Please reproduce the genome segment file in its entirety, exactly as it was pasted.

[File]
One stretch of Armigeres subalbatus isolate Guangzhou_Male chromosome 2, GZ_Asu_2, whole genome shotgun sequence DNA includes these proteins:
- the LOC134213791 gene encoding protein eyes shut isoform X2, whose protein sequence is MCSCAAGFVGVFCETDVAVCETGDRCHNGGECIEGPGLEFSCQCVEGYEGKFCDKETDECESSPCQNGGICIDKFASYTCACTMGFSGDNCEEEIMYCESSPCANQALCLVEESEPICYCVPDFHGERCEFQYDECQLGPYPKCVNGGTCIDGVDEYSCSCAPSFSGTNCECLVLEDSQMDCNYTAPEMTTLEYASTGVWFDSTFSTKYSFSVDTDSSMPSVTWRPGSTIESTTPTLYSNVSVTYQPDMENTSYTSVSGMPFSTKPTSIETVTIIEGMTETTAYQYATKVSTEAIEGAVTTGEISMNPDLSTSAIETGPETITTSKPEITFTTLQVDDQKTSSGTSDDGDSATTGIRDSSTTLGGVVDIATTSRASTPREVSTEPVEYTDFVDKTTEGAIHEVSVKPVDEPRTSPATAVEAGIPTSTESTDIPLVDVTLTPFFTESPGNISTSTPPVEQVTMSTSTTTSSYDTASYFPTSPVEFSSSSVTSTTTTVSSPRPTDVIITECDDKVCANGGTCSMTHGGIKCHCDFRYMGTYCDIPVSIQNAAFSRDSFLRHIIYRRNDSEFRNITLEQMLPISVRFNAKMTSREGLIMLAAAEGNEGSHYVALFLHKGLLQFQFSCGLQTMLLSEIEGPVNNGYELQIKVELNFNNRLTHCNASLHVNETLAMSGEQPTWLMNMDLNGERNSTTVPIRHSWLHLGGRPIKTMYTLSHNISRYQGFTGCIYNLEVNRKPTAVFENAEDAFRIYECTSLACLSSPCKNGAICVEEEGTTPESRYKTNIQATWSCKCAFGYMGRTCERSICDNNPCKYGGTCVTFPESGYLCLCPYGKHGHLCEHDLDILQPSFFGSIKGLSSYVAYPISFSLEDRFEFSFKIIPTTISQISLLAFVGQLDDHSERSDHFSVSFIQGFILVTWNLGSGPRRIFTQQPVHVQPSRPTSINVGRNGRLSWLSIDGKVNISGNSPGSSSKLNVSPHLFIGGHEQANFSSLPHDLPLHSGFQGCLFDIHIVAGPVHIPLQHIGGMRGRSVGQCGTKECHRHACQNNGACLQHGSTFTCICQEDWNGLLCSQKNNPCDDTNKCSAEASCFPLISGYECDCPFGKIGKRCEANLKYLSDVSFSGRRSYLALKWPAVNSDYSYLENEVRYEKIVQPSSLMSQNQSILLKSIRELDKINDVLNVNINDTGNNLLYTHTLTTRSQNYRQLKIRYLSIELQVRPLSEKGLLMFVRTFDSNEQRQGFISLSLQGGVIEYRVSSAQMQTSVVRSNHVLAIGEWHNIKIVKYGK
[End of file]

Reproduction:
One stretch of Armigeres subalbatus isolate Guangzhou_Male chromosome 2, GZ_Asu_2, whole genome shotgun sequence DNA includes these proteins:
- the LOC134213791 gene encoding protein eyes shut isoform X2, whose protein sequence is MCSCAAGFVGVFCETDVAVCETGDRCHNGGECIEGPGLEFSCQCVEGYEGKFCDKETDECESSPCQNGGICIDKFASYTCACTMGFSGDNCEEEIMYCESSPCANQALCLVEESEPICYCVPDFHGERCEFQYDECQLGPYPKCVNGGTCIDGVDEYSCSCAPSFSGTNCECLVLEDSQMDCNYTAPEMTTLEYASTGVWFDSTFSTKYSFSVDTDSSMPSVTWRPGSTIESTTPTLYSNVSVTYQPDMENTSYTSVSGMPFSTKPTSIETVTIIEGMTETTAYQYATKVSTEAIEGAVTTGEISMNPDLSTSAIETGPETITTSKPEITFTTLQVDDQKTSSGTSDDGDSATTGIRDSSTTLGGVVDIATTSRASTPREVSTEPVEYTDFVDKTTEGAIHEVSVKPVDEPRTSPATAVEAGIPTSTESTDIPLVDVTLTPFFTESPGNISTSTPPVEQVTMSTSTTTSSYDTASYFPTSPVEFSSSSVTSTTTTVSSPRPTDVIITECDDKVCANGGTCSMTHGGIKCHCDFRYMGTYCDIPVSIQNAAFSRDSFLRHIIYRRNDSEFRNITLEQMLPISVRFNAKMTSREGLIMLAAAEGNEGSHYVALFLHKGLLQFQFSCGLQTMLLSEIEGPVNNGYELQIKVELNFNNRLTHCNASLHVNETLAMSGEQPTWLMNMDLNGERNSTTVPIRHSWLHLGGRPIKTMYTLSHNISRYQGFTGCIYNLEVNRKPTAVFENAEDAFRIYECTSLACLSSPCKNGAICVEEEGTTPESRYKTNIQATWSCKCAFGYMGRTCERSICDNNPCKYGGTCVTFPESGYLCLCPYGKHGHLCEHDLDILQPSFFGSIKGLSSYVAYPISFSLEDRFEFSFKIIPTTISQISLLAFVGQLDDHSERSDHFSVSFIQGFILVTWNLGSGPRRIFTQQPVHVQPSRPTSINVGRNGRLSWLSIDGKVNISGNSPGSSSKLNVSPHLFIGGHEQANFSSLPHDLPLHSGFQGCLFDIHIVAGPVHIPLQHIGGMRGRSVGQCGTKECHRHACQNNGACLQHGSTFTCICQEDWNGLLCSQKNNPCDDTNKCSAEASCFPLISGYECDCPFGKIGKRCEANLKYLSDVSFSGRRSYLALKWPAVNSDYSYLENEVRYEKIVQPSSLMSQNQSILLKSIRELDKINDVLNVNINDTGNNLLYTHTLTTRSQNYRQLKIRYLSIELQVRPLSEKGLLMFVRTFDSNEQRQGFISLSLQGGVIEYRVSSAQMQTSVVRSNHVLAIGEWHNIKIVKYGK